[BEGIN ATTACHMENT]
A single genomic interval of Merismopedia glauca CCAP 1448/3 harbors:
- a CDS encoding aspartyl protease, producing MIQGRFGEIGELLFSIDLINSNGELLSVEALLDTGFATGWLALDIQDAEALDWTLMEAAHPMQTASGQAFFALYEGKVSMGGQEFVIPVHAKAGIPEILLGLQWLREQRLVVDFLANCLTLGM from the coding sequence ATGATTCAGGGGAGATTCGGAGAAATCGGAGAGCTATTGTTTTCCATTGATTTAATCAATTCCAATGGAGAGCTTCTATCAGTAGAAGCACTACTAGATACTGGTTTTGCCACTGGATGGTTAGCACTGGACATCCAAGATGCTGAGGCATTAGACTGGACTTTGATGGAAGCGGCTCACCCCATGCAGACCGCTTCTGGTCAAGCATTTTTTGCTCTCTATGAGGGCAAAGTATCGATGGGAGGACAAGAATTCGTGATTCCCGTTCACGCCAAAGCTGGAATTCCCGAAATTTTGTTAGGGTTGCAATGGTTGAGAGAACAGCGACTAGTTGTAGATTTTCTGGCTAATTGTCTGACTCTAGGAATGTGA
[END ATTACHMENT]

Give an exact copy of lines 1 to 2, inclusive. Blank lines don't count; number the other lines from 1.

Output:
A single genomic interval of Merismopedia glauca CCAP 1448/3 harbors:
- a CDS encoding aspartyl protease, producing MIQGRFGEIGELLFSIDLINSNGELLSVEALLDTGFATGWLALDIQDAEALDWTLMEAAHPMQTASGQAFFALYEGKVSMGGQEFVIPVHAKAGIPEILLGLQWLREQRLVVDFLANCLTLGM from the coding sequence ATGATTCAGGGGAGATTCGGAGAAATCGGAGAGCTATTGTTTTCCATTGATTTAATCAATTCCAATGGAGAGCTTCTATCAGTAGAAGCACTACTAGATACTGGTTTTGCCACTGGATGGTTAGCACTGGACATCCAAGATGCTGAGGCATTAGACTGGACTTTGATGGAAGCGGCTCACCCCATGCAGACCGCTTCTGGTCAAGCATTTTTTGCTCTCTATGAGGGCAAAGTATCGATGGGAGGACAAGAATTCGTGATTCCCGTTCACGCCAAAGCTGGAATTCCCGAAATTTTGTTAGGGTTGCAATGGTTGAGAGAACAGCGACTAGTTGTAGATTTTCTGGCTAATTGTCTGACTCTAGGAATGTGA